Preparing for the worst: an approach to Cyber Security Crisis Management & Mitigation
In the last of the ARA’s Cyber Security Awareness Month series, we talk with Sally Branson, a Crisis Management professional who has worked in corporate, diplomatic and government roles, offering insights into managing crises and public affairs strategy.
Emphasising the ‘when’ not ‘if’
Sally began by reemphasising the point made by other interviewees in this series, that cyber-attacks are not a matter of “if” but “when,” and being prepared is key. With her background in advising senior officials and politicians, Sally stresses that preparedness is a fundamental aspect of cyber security.
The digital landscape is constantly evolving, and cyber criminals are becoming increasingly sophisticated in their methods. Therefore, understanding the importance of cyber security is essential for any business, regardless of its size. A proactive approach to cyber security is crucial for mitigating risks.
The Human Factor in Cybersecurity
We’ve heard in the series, how employees can unwittingly become the gateway for cyber threats due to human error. This aspect of cyber security is particularly relevant to small businesses, which may lack the resources to invest in extensive cyber security training.
Acknowledging that small business owners often find themselves stretched thin, balancing multiple responsibilities, staying informed through sources like podcasts can be an effective way to raise awareness, without over-committing time. By engaging in ongoing learning and awareness-building, business owners can better protect their organisations and stay informed about emerging cyber threats.
Preparing Small Businesses for Cyber Threats
Sally understands that small businesses face unique challenges due to their limited resources. She advocates for creating a straightforward crisis plan, outlining clear steps to take in case of a breach. This document can serve as a vital reference point during a crisis, ensuring a swift and organised response.
There was emphasis on the importance of values and customer service in building trust with clients. Small businesses often rely on their reputation and customer relationships. Therefore, being transparent and demonstrating commitment to cyber security can strengthen the bond between businesses and their customers.
Further to building a crisis plan, Sally recommends that small businesses surround themselves with a support network of trusted advisors. This network can include peers, mentors, and industry professionals who can offer guidance and assistance during a cyber security incident.
Responding to a Cyber Crisis
In the aftermath of a cyber crisis, it’s key to communicate and keep all stakeholders informed. Clear, timely, and honest communication is essential for rebuilding trust and minimising reputational damage.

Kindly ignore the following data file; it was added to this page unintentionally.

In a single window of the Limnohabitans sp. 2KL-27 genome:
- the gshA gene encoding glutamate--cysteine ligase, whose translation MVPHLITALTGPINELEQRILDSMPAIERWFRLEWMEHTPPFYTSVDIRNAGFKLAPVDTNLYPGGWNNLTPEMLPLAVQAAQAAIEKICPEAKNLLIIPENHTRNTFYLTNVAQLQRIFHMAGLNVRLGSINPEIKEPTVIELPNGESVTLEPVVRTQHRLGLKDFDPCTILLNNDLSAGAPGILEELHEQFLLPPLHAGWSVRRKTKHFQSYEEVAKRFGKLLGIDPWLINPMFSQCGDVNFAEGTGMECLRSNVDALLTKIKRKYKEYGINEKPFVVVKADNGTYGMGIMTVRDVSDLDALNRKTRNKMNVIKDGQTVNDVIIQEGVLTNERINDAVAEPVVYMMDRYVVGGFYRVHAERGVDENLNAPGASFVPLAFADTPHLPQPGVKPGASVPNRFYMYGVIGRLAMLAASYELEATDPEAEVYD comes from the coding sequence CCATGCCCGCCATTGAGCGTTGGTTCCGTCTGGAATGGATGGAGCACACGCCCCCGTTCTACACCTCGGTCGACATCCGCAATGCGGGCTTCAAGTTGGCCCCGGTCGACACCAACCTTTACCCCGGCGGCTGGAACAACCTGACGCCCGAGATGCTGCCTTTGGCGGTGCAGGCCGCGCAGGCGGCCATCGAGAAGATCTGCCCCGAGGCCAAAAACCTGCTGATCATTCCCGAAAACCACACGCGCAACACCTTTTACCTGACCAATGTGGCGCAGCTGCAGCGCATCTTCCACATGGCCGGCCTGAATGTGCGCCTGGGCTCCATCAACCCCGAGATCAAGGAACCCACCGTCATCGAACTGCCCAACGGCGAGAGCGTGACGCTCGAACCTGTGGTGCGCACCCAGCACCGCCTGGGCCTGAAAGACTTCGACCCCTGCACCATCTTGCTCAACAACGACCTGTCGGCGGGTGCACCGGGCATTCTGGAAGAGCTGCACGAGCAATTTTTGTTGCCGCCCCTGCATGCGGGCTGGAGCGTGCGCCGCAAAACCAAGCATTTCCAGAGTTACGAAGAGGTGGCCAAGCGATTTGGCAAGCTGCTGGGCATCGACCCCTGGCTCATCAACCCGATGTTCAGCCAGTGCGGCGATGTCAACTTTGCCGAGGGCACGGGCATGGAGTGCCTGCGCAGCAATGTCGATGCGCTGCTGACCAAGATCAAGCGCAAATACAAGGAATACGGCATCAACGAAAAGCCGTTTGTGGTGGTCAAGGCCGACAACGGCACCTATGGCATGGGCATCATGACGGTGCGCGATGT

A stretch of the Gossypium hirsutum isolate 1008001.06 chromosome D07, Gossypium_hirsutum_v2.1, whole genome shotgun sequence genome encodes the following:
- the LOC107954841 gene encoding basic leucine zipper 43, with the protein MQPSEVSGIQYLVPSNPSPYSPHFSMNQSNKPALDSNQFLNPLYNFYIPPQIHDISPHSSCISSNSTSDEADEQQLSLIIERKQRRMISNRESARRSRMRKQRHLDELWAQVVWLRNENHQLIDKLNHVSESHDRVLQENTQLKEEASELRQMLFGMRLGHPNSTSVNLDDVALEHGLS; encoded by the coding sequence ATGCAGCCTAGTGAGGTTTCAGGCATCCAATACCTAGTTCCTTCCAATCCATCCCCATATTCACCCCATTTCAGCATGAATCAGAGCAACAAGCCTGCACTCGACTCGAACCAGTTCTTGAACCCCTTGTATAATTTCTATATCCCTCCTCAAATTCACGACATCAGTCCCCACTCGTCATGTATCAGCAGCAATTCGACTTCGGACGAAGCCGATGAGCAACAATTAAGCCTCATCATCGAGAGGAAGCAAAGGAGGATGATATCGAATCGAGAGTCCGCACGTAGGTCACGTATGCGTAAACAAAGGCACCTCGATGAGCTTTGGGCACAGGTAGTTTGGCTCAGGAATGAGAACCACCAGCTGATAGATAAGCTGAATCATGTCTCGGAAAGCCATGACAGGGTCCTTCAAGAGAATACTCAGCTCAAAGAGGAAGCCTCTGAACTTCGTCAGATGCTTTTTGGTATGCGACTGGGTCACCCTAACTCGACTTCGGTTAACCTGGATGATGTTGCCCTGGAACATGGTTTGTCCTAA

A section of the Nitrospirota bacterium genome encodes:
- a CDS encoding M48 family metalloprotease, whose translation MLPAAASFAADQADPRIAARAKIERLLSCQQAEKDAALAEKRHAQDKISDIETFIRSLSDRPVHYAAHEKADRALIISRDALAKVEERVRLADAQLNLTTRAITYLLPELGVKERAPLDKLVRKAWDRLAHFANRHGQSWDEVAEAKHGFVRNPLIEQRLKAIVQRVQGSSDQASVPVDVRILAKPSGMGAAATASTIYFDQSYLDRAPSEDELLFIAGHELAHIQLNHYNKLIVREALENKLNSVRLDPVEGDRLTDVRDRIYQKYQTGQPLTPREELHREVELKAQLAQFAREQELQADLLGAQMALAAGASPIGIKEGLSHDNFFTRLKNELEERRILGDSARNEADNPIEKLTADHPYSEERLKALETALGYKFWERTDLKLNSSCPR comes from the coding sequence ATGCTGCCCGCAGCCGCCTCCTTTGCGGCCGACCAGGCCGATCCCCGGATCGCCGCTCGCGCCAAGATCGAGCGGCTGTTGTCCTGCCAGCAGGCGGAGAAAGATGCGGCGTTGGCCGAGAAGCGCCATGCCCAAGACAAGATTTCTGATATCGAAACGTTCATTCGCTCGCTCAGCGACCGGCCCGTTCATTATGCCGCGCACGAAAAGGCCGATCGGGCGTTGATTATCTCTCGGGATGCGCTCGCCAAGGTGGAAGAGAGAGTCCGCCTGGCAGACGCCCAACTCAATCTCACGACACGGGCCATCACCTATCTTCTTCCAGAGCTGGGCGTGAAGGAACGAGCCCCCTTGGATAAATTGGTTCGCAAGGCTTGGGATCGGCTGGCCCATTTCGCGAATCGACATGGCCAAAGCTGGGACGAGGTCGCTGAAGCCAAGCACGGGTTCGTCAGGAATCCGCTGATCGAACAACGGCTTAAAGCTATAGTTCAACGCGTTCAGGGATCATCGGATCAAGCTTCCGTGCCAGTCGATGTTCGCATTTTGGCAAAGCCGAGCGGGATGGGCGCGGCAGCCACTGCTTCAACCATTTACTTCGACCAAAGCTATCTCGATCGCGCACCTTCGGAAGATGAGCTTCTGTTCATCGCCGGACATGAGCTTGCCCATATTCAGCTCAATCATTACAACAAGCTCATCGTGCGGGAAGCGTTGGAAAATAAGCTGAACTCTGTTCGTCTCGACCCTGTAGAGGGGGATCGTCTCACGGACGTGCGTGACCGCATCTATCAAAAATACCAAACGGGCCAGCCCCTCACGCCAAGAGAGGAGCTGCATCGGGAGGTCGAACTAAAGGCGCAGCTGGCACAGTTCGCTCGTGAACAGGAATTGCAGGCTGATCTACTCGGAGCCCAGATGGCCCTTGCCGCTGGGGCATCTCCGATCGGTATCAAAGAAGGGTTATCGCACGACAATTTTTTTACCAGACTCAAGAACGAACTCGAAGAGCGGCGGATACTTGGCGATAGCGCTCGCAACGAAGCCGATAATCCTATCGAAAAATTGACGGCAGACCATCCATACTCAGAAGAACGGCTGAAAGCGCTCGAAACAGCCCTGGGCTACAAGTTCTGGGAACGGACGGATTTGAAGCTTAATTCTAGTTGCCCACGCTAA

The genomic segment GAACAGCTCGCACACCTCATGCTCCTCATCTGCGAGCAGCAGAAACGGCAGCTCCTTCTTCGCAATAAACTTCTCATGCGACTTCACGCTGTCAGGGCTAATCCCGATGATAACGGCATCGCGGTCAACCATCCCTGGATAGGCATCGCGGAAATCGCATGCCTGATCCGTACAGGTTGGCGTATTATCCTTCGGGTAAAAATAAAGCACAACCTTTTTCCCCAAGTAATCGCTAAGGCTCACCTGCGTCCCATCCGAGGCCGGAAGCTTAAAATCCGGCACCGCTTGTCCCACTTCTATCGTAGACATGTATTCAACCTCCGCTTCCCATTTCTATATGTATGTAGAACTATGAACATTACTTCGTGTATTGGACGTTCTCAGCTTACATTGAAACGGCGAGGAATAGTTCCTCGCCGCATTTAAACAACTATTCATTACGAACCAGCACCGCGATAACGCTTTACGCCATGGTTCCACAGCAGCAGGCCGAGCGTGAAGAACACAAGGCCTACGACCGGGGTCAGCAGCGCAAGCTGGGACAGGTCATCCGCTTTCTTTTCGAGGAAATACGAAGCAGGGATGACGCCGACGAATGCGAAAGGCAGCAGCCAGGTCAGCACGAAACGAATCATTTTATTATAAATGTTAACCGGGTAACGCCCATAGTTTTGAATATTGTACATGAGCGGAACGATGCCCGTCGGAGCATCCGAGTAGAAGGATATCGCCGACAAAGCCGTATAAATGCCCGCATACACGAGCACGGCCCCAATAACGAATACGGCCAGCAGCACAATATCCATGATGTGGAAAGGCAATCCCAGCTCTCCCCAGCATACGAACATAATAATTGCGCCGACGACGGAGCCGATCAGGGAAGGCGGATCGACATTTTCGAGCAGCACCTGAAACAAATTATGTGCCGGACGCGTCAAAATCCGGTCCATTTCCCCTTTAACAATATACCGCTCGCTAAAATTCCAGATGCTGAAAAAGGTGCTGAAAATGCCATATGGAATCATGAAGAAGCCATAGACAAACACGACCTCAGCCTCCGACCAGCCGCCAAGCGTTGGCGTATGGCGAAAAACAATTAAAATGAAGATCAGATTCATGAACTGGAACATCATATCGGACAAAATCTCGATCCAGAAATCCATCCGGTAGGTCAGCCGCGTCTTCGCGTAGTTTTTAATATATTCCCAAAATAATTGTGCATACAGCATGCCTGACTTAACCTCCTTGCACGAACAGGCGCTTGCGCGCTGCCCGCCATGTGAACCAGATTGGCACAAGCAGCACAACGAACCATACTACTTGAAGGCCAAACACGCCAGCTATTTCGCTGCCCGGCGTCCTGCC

Sally suggests that being authentic in addressing the issue is crucial. Businesses should provide a detailed account of what happened, why it happened, and the steps being taken to prevent a recurrence. Transparency helps reassure customers and partners that the business is taking cyber security seriously.
To illustrate her point, Sally provides a practical example of how businesses can communicate with their customers after a data breach. In addition to providing a clear explanation, she suggests offering incentives, such as discounts or promotions, to maintain customer loyalty during challenging times.
Building Resilience and Relationships
For a large or small retailer, business resilience can be determined by the quality of their relationships with employees, customers, and other stakeholders. Building and maintaining these relationships should be an ongoing priority for businesses, even outside of crisis situations.
It might not be something that jumps into our strategic planning, but Sally references how engagement with local Members of Parliament (MPs) and journalists, can provide valuable support during a crisis. MPs often have resources and connections that can assist businesses in navigating the aftermath of an incident. Likewise, maintaining good relationships with journalists can ensure that the narrative surrounding an incident is helpful to the business and stakeholders alike.
Customer reviews and champions can help protect a brand from reputational damage. Positive reviews and loyal customers can serve as strong allies in countering the negative impact of a cyber breach. Engaging with customers, addressing their concerns, and showcasing testimonials can help businesses regain trust.
Sally Branson’s insight provides valuable considerations for retailers and businesses in any industry looking to enhance their reputational risk management. From proactive preparation to effective crisis management and relationship-building, Sally’s advice gives us plenty to reflect on with the escalating threats facing the industry, and acknowledging ‘not if, but when’.